Mobile coverage is a core consideration for property buyers

I've spent some time recently musing over the pitfalls of changing broadband and mobile contracts. It's at times like these when you open yourself up to the vagaries of customer support from your friendly communications service provider. The fear that something will go horribly wrong, leaving you bereft of any service whatsoever, never quite goes away.

My tales of good and not-so-good customer support elicited a heartfelt response from one Germany-based consumer, who had to wait four weeks to get confirmation that it would be possible to get a broadband connection to the new house she was about to buy.

"The lawyers were standing by, all members of the chain were ready to exchange, and there we were, like lemons, waiting," she said.

That may be a story from 10 years ago, but it's of even more relevance today as increasingly more people rely on broadband access at home in order to be able to work or watch endless YouTube videos. If you knew that your lovely new home was never going to get ADSL or fibre access, or was in a huge mobile blackspot, would you buy it?

A new survey of UK residents commissioned by mobile analytics company RootMetrics suggests not. Indeed, the survey of just over 2,000 people found that a decent mobile signal is topping the list of priorities for 18-24 year-old property buyers in the UK.

In fact, the survey found that nearly half (45 per cent) of 18-35 year-olds rank a mobile signal as the most important consideration when buying a new property, followed by crime (21 per cent), transport links (18 per cent) and schools (17 per cent).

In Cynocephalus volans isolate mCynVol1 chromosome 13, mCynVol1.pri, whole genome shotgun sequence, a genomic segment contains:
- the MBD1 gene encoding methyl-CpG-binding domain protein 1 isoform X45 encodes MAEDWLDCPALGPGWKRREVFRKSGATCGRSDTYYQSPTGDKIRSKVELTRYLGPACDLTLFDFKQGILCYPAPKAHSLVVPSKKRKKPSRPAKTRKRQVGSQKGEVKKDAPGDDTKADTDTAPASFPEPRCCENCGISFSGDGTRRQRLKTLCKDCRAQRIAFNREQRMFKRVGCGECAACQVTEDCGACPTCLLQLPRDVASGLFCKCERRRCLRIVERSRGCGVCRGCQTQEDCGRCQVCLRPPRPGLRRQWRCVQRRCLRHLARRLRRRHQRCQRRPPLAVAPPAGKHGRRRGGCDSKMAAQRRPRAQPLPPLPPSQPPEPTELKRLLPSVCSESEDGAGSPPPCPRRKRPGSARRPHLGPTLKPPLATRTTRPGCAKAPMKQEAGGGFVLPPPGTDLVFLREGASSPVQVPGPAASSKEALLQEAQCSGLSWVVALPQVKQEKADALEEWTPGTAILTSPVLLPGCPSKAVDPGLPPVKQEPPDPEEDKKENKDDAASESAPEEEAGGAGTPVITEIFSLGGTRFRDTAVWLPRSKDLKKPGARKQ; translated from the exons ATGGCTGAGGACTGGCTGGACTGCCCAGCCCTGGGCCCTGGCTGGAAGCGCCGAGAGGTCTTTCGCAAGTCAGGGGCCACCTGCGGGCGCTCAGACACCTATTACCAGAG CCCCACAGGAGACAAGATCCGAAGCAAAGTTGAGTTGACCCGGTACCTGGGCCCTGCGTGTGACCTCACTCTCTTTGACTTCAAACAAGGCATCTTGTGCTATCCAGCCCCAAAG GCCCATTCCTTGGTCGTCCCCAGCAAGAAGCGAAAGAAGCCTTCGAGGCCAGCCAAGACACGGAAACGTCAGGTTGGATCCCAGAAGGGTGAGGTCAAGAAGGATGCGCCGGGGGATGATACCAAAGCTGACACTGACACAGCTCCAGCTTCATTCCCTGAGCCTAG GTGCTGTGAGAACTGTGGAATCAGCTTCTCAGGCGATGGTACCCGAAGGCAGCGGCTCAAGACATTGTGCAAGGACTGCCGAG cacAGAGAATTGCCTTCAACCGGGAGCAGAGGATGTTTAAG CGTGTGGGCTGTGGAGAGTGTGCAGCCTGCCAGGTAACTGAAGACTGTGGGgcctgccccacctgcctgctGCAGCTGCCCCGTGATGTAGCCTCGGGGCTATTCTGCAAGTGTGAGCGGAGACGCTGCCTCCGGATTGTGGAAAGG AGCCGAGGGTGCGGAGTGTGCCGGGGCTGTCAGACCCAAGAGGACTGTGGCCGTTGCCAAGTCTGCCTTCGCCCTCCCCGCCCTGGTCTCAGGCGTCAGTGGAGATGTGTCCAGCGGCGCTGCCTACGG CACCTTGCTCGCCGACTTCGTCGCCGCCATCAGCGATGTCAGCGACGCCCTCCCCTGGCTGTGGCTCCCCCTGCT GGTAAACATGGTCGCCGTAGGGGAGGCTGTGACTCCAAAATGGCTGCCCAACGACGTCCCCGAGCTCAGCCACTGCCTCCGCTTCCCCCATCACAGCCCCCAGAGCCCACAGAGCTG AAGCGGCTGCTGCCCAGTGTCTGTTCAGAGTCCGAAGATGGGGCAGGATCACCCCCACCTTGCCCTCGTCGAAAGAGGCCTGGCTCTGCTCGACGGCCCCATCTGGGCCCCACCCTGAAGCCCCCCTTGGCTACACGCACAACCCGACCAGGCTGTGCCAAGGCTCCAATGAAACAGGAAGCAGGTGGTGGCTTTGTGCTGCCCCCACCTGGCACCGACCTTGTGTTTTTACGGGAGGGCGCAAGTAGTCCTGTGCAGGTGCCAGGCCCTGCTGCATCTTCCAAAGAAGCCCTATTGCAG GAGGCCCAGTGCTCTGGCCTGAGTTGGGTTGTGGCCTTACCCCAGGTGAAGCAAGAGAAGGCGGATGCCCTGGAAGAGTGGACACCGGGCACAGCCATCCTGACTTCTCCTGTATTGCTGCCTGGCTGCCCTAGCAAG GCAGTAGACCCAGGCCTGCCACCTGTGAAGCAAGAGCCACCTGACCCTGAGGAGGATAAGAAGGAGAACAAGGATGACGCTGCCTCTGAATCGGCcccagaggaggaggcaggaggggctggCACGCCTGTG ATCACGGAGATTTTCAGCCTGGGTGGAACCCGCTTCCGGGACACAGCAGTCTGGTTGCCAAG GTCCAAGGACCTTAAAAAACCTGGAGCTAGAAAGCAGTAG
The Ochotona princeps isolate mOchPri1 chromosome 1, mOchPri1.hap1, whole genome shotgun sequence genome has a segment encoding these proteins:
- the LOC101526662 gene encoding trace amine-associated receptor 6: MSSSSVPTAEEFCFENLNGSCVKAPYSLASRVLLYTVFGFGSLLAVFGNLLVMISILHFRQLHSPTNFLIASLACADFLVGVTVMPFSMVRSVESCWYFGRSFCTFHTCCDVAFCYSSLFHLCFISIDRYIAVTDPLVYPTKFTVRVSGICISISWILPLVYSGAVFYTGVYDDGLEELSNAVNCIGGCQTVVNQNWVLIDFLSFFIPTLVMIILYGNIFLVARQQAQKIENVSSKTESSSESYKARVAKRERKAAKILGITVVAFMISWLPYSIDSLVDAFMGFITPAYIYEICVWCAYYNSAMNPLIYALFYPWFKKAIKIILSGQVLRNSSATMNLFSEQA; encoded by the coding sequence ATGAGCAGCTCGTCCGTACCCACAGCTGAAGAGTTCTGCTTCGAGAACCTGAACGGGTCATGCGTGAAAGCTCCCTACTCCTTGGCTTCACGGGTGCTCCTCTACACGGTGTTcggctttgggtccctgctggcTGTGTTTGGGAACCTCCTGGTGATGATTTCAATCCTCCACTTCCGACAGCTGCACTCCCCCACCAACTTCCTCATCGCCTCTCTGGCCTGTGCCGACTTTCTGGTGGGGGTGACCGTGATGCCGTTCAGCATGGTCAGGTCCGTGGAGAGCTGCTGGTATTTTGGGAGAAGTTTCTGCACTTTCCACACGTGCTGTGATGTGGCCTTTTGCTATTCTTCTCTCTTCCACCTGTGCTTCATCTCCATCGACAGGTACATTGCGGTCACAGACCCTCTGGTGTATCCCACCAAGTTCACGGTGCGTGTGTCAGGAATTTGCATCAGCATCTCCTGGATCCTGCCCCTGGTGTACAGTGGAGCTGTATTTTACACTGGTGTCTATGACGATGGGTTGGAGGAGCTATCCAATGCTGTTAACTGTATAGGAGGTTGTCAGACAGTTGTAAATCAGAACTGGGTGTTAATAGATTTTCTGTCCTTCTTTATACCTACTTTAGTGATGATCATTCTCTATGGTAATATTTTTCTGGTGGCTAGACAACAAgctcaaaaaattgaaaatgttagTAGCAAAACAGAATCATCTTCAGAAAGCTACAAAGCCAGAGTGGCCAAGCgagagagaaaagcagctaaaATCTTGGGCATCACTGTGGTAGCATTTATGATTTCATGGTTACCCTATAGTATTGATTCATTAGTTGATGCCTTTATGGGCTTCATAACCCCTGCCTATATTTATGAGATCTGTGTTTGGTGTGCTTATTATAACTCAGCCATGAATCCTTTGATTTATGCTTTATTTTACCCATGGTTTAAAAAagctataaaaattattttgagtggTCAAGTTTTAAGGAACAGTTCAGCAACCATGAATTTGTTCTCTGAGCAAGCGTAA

On average, nearly half of those surveyed (49 per cent) would reconsider buying or renting a home if they knew mobile coverage there was poor.

In a warning to mobile operators, 69 per cent of all homebuyers or renters--and 77 per cent of younger buyers--would consider changing their mobile provider if performance were poor at a new property.

"With so many people reliant on their smart phone devices for work, social media and keeping in contact with friends and family, it is no surprise it is the top factor in young people's wish list. Checking your mobile signal should become a routine action in every property you view, as a lack of phone signal could cause you a lot of hassle in the long run once you are living there," said David Cox, managing director the Association of Residential Letting Agents (ARLA).

This "hassle" could include an inability to actually sell the property again, unless the situation improves! Perhaps soon the strength of mobile phone signals and the availability of high-speed broadband connectivity could be the first thing you see in the sales description of a house or flat for sale.--Anne